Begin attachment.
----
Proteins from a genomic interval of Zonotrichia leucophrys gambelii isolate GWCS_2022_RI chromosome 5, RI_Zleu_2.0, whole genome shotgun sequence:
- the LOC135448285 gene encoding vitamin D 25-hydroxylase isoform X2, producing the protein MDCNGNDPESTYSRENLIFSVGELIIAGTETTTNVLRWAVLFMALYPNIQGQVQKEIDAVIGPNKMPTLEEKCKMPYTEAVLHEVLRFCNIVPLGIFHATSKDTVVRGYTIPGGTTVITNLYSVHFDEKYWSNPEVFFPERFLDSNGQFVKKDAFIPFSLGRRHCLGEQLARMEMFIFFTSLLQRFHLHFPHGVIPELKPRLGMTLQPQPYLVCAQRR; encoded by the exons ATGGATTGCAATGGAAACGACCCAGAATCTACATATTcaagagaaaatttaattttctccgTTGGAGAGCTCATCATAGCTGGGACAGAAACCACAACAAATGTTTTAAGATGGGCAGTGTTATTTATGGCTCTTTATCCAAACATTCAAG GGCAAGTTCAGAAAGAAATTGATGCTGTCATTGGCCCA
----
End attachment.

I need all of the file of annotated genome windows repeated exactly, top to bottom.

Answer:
Proteins from a genomic interval of Zonotrichia leucophrys gambelii isolate GWCS_2022_RI chromosome 5, RI_Zleu_2.0, whole genome shotgun sequence:
- the LOC135448285 gene encoding vitamin D 25-hydroxylase isoform X2, producing the protein MDCNGNDPESTYSRENLIFSVGELIIAGTETTTNVLRWAVLFMALYPNIQGQVQKEIDAVIGPNKMPTLEEKCKMPYTEAVLHEVLRFCNIVPLGIFHATSKDTVVRGYTIPGGTTVITNLYSVHFDEKYWSNPEVFFPERFLDSNGQFVKKDAFIPFSLGRRHCLGEQLARMEMFIFFTSLLQRFHLHFPHGVIPELKPRLGMTLQPQPYLVCAQRR; encoded by the exons ATGGATTGCAATGGAAACGACCCAGAATCTACATATTcaagagaaaatttaattttctccgTTGGAGAGCTCATCATAGCTGGGACAGAAACCACAACAAATGTTTTAAGATGGGCAGTGTTATTTATGGCTCTTTATCCAAACATTCAAG GGCAAGTTCAGAAAGAAATTGATGCTGTCATTGGCCCA